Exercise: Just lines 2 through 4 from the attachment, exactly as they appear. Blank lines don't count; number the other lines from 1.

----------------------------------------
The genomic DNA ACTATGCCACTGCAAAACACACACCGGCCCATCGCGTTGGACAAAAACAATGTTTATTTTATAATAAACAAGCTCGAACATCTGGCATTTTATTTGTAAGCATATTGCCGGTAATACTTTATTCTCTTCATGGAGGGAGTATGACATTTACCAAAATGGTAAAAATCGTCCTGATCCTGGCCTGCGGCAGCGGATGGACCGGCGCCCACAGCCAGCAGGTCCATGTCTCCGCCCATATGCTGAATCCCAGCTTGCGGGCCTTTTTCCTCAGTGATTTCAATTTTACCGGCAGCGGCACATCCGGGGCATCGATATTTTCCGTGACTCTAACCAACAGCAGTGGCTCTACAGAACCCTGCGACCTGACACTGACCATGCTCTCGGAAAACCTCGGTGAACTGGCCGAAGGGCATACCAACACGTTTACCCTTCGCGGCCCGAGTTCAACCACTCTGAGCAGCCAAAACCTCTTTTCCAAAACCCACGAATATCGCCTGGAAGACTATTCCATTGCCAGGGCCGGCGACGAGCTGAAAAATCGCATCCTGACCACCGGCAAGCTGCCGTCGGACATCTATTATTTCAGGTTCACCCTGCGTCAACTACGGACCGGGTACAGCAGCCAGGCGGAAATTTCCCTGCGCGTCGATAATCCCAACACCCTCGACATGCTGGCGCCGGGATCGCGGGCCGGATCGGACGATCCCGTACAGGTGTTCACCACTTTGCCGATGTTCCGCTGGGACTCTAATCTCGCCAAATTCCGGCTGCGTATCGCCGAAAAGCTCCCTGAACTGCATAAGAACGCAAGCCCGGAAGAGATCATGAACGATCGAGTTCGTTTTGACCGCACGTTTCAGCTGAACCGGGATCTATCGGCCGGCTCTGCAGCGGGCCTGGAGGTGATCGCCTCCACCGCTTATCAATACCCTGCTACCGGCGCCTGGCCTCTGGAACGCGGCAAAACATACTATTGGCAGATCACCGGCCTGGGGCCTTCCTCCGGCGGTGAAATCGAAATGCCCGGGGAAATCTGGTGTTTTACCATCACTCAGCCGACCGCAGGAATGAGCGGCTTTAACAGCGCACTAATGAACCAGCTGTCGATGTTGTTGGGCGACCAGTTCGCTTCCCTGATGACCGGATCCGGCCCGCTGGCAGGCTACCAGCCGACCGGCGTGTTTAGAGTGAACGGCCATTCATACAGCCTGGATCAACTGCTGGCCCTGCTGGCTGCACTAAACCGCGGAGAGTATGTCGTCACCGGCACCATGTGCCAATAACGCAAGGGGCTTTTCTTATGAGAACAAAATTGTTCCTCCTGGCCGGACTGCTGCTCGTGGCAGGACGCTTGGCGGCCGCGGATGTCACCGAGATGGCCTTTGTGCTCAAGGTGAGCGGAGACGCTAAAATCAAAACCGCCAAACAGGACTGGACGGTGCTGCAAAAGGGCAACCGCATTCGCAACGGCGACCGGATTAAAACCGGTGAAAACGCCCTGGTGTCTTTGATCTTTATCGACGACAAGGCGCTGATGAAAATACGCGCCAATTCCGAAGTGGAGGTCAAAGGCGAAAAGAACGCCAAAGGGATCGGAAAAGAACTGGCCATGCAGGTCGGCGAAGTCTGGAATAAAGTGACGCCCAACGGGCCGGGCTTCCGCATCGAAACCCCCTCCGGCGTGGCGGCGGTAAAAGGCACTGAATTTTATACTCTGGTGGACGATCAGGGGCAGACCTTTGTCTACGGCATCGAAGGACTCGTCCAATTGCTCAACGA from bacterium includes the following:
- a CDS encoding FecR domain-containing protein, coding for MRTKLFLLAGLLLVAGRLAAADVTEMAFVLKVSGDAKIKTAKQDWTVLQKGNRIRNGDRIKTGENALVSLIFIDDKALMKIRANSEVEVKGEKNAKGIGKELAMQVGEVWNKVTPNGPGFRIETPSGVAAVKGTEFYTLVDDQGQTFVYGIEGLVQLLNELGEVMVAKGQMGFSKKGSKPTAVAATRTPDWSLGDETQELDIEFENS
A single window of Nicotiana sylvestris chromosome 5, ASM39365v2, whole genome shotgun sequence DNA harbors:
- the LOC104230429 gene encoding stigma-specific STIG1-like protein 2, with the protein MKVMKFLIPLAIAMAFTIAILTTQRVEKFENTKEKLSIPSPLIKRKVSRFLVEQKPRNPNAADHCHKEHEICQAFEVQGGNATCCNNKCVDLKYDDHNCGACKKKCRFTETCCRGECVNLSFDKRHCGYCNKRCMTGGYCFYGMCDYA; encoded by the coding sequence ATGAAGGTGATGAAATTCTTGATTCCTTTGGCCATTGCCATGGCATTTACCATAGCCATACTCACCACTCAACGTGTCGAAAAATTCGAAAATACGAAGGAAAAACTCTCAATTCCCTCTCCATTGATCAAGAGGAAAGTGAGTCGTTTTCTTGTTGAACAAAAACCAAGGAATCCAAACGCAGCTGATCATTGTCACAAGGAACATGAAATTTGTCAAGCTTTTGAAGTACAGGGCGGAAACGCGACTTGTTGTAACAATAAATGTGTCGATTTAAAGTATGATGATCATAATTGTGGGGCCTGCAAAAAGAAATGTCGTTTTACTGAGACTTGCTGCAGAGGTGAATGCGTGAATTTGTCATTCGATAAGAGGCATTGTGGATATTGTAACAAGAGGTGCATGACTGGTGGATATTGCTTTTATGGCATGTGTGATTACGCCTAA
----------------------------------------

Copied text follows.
- a CDS encoding FecR domain-containing protein, coding for MRTKLFLLAGLLLVAGRLAAADVTEMAFVLKVSGDAKIKTAKQDWTVLQKGNRIRNGDRIKTGENALVSLIFIDDKALMKIRANSEVEVKGEKNAKGIGKELAMQVGEVWNKVTPNGPGFRIETPSGVAAVKGTEFYTLVDDQGQTFVYGIEGLVQLLNELGEVMVAKGQMGFSKKGSKPTAVAATRTPDWSLGDETQELDIEFENS
A single window of Nicotiana sylvestris chromosome 5, ASM39365v2, whole genome shotgun sequence DNA harbors:
- the LOC104230429 gene encoding stigma-specific STIG1-like protein 2, with the protein MKVMKFLIPLAIAMAFTIAILTTQRVEKFENTKEKLSIPSPLIKRKVSRFLVEQKPRNPNAADHCHKEHEICQAFEVQGGNATCCNNKCVDLKYDDHNCGACKKKCRFTETCCRGECVNLSFDKRHCGYCNKRCMTGGYCFYGMCDYA; encoded by the coding sequence ATGAAGGTGATGAAATTCTTGATTCCTTTGGCCATTGCCATGGCATTTACCATAGCCATACTCACCACTCAACGTGTCGAAAAATTCGAAAATACGAAGGAAAAACTCTCAATTCCCTCTCCATTGATCAAGAGGAAAGTGAGTCGTTTTCTTGTTGAACAAAAACCAAGGAATCCAAACGCAGCTGATCATTGTCACAAGGAACATGAAATTTGTCAAGCTTTTGAAGTACAGGGCGGAAACGCGACTTGTTGTAACAATAAATGTGTCGATTTAAAGTATGATGATCATAATTGTGGGGCCTGCAAAAAGAAATGTCGTTTTACTGAGACTTGCTGCAGAGGTGAATGCGTGAATTTGTCATTCGATAAGAGGCATTGTGGATATTGTAACAAGAGGTGCATGACTGGTGGATATTGCTTTTATGGCATGTGTGATTACGCCTAA